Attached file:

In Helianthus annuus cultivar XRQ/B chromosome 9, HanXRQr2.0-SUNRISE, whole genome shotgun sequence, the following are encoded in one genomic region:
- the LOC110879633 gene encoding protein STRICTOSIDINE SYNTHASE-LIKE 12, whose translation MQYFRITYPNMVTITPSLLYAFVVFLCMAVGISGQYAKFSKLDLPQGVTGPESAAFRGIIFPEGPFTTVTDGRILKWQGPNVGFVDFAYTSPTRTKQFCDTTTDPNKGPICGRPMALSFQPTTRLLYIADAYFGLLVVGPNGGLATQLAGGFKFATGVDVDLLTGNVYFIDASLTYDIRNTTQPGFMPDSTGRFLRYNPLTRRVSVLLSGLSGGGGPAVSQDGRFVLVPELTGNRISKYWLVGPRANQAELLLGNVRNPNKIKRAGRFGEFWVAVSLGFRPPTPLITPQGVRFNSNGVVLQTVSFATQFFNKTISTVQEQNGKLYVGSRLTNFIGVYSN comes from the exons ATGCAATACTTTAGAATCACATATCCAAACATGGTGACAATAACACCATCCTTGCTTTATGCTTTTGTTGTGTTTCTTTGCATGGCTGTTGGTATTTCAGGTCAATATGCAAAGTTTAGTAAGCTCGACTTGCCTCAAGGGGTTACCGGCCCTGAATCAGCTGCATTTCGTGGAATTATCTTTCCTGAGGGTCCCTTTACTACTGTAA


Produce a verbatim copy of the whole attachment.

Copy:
In Helianthus annuus cultivar XRQ/B chromosome 9, HanXRQr2.0-SUNRISE, whole genome shotgun sequence, the following are encoded in one genomic region:
- the LOC110879633 gene encoding protein STRICTOSIDINE SYNTHASE-LIKE 12, whose translation MQYFRITYPNMVTITPSLLYAFVVFLCMAVGISGQYAKFSKLDLPQGVTGPESAAFRGIIFPEGPFTTVTDGRILKWQGPNVGFVDFAYTSPTRTKQFCDTTTDPNKGPICGRPMALSFQPTTRLLYIADAYFGLLVVGPNGGLATQLAGGFKFATGVDVDLLTGNVYFIDASLTYDIRNTTQPGFMPDSTGRFLRYNPLTRRVSVLLSGLSGGGGPAVSQDGRFVLVPELTGNRISKYWLVGPRANQAELLLGNVRNPNKIKRAGRFGEFWVAVSLGFRPPTPLITPQGVRFNSNGVVLQTVSFATQFFNKTISTVQEQNGKLYVGSRLTNFIGVYSN comes from the exons ATGCAATACTTTAGAATCACATATCCAAACATGGTGACAATAACACCATCCTTGCTTTATGCTTTTGTTGTGTTTCTTTGCATGGCTGTTGGTATTTCAGGTCAATATGCAAAGTTTAGTAAGCTCGACTTGCCTCAAGGGGTTACCGGCCCTGAATCAGCTGCATTTCGTGGAATTATCTTTCCTGAGGGTCCCTTTACTACTGTAA